City’s front two did not have an easy time coping with the number of players roaming in deeper zones. The double pivot would frequently have to step out of the midfield to cover options on the ball. In turn, the winger would tuck inside to cover the gap in front of the back four.

Several patterns emerged during the first half out of this interaction. If the play had stretched the two in midfield, Icardi would drop off the backline while a teammate made a run on goal. Though the back four covered these runs, the striker’s dropping movements along with PSG’s presence between the lines allowed them to pick up second balls to move into the final third. The one-third of the pitch that is closest to the opposition’s goal.

Incisive vertical passes to split the lines were also on show. Here di María came to the fore again, drifting cleverly into the center of the field before creating quick penetrations behind City’s midfield. 

Yet for all their enterprise, PSG’s threat on goal soon faded away. Neither Neymar nor di María could get into positions to pose the dribbling threat that had hurt City in the first leg. The team also sorely missed the runs of Mbappé through the middle to stretch the field, given Icardi’s limited influence on the play. Near their own box, City looked secure, leaving it all to do for PSG going into half-time.

City on cloud nine

The Parisians were keen to cut the deficit as quickly as possible, but City would not budge. Just as was the case in the second half of the first leg, they stymied PSG’s efforts on the ball, limiting progressions into the space between the lines.

The backline shone in this phase of the game. If PSG broke past the midfield, the back four was often narrow, offering ideal cover for any runs behind. Amid the defenders, Rúben Dias excelled. Not only did he make several last ditch-blocks, but also his robustness in duels held the rearguard together.

PSG kept probing to no avail, leaving City to finish off the job. Neymar teased a free kick into the box, but Fernandinho mopped up the danger. As Alessandro Florenzi prodded the ball back towards goal, Zinchenko then nicked it into the path of Bruyne, who set away Foden to his left on the break.

Free on the flank, the winger burst down the flank, leading the charge on PSG’s goal. He played a one-two combination with de Bruyne before sliding the ball across the six yard box. On the far post, there was Mahrez again, rifling an effort into the back of the net to double City’s lead.

PSG descend into petulance

Pochettino had changes in the offing, making two substitutions moments before Mahrez’s second goal of the night. The ineffectual Icardi made way for Moise Kean through the middle while Julian Draxler came in for Herrera. Yet PSG were still bereft of ideas in the final third. And worse was yet to come.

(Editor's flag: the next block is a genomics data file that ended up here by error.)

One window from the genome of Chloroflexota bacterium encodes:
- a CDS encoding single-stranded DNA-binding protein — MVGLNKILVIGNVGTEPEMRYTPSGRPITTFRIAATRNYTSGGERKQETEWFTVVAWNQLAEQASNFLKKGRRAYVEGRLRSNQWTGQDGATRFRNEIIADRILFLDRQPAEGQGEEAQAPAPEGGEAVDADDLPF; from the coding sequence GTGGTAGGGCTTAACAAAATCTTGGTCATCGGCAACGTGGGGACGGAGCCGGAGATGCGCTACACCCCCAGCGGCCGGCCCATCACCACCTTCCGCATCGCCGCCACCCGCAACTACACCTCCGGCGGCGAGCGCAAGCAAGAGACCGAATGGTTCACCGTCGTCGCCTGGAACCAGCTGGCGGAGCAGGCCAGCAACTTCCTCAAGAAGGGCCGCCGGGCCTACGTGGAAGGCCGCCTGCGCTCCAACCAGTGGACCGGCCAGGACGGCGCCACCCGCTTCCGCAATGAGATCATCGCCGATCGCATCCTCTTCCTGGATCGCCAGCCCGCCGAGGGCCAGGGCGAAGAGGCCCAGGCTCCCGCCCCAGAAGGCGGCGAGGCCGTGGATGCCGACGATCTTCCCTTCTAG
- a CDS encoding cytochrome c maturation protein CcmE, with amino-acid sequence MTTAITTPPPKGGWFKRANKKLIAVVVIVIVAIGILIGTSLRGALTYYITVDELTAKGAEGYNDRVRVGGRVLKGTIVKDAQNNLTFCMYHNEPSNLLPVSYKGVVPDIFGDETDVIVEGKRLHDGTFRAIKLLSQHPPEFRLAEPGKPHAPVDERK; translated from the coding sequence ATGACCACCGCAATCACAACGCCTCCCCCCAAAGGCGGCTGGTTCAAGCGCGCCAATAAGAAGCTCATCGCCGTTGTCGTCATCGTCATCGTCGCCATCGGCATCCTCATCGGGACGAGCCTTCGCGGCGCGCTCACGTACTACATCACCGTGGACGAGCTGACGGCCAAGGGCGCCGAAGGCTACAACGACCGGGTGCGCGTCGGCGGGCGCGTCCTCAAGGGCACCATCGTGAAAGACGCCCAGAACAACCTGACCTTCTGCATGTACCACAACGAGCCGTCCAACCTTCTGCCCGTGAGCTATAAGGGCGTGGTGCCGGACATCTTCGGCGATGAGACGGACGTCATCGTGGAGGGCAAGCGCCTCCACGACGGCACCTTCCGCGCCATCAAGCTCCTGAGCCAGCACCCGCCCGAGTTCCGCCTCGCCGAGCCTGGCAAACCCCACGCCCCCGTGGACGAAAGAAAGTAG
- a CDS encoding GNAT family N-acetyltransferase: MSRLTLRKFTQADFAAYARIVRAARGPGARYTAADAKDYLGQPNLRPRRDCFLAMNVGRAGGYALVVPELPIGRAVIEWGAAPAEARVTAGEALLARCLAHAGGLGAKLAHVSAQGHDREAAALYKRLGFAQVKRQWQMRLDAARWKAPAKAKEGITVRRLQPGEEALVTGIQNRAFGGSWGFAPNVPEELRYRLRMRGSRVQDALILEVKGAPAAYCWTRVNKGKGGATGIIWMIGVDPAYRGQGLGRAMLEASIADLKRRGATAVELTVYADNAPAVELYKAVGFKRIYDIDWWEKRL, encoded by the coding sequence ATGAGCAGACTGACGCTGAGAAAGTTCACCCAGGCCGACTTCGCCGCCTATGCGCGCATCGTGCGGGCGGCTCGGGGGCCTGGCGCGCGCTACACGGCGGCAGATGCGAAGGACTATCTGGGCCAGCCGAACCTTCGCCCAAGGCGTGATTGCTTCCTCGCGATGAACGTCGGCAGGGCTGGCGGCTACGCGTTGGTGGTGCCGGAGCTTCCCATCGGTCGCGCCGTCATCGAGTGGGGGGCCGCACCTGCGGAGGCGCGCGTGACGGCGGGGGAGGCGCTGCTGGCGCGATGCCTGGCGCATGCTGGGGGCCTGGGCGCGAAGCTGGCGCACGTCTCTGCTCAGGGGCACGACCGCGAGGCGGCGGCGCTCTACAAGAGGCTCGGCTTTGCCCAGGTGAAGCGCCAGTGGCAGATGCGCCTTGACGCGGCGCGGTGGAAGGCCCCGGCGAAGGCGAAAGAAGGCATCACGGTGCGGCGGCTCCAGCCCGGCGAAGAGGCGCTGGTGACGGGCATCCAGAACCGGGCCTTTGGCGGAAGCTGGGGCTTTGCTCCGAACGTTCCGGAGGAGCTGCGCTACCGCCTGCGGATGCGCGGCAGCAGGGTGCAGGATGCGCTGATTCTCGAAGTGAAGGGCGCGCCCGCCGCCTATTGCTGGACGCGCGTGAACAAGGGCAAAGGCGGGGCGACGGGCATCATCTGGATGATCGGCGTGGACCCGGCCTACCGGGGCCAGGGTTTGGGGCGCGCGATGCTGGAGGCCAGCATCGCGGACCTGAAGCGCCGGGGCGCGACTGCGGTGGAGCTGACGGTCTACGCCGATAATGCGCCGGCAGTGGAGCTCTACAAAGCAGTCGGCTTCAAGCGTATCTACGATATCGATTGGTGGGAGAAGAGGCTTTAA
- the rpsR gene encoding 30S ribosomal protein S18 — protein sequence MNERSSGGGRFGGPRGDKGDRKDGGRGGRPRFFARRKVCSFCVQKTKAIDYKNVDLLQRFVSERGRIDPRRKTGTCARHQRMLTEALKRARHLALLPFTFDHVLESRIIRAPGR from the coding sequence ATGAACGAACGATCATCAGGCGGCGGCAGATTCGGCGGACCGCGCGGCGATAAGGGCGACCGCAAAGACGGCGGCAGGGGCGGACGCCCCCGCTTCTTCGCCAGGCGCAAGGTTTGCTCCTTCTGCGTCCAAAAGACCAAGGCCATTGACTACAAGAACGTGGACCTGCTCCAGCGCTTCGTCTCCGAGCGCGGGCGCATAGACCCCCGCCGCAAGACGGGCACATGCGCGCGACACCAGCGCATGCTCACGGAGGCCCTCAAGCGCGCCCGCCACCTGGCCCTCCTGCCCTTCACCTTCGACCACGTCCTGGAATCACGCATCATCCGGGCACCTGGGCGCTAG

A little over five minutes after the setback, di María found himself out on the left wing. Fernandinho nibbled at the ball to steer the play away from Neymar, giving away a throw in. But as di María went to get the ball, he lost his head. Swinging a flailing arm into the City captain, he then trampled on his foot. With no excuse for his moment of madness, he had to accept a straight red card from the referee.

For the second time in six days, PSG had ended up both a goal and man down in a matter of minutes. Danilo Pereira came on for Paredes, and Florenzi made way for Colin Dagba, while Draxler dropped into a midfield three to help off the ball. Yet while Pochettino rang the changes, it was too little too late. Opting not to bring off Mbappé the bench, it seemed he had accepted that the contest was over.


After nearly five years, Pep has guided City to new heights. It was fitting that a side synonymous with their work on the ball proved their worth without it, once again showing how the manager and players have grown in tandem. The side now looks to take the final step, succeed where their guests failed last year, and crown this project with the most valuable jewel of all.

PSG’s quest for Champions League glory goes on. Though City ended up with room to spare, the Parisians’ initial resistance made them work for their place in the final. But in light of di María’s red card, personnel decisions reflected that at least half an eye was on the race for the Ligue 1 title, and that is where Pochettino’s focus will now lie.

Use the arrows to scroll through all available match plots. Click to enlarge.
Check the match plots page for plots of other matches. 

"Possession as a philosophy is overrated. Possession of the ball as a tool is underestimated." João Cancelo stan (19) [ View all posts ]


Be the first to comment on this article

Leave a Reply

Go to TOP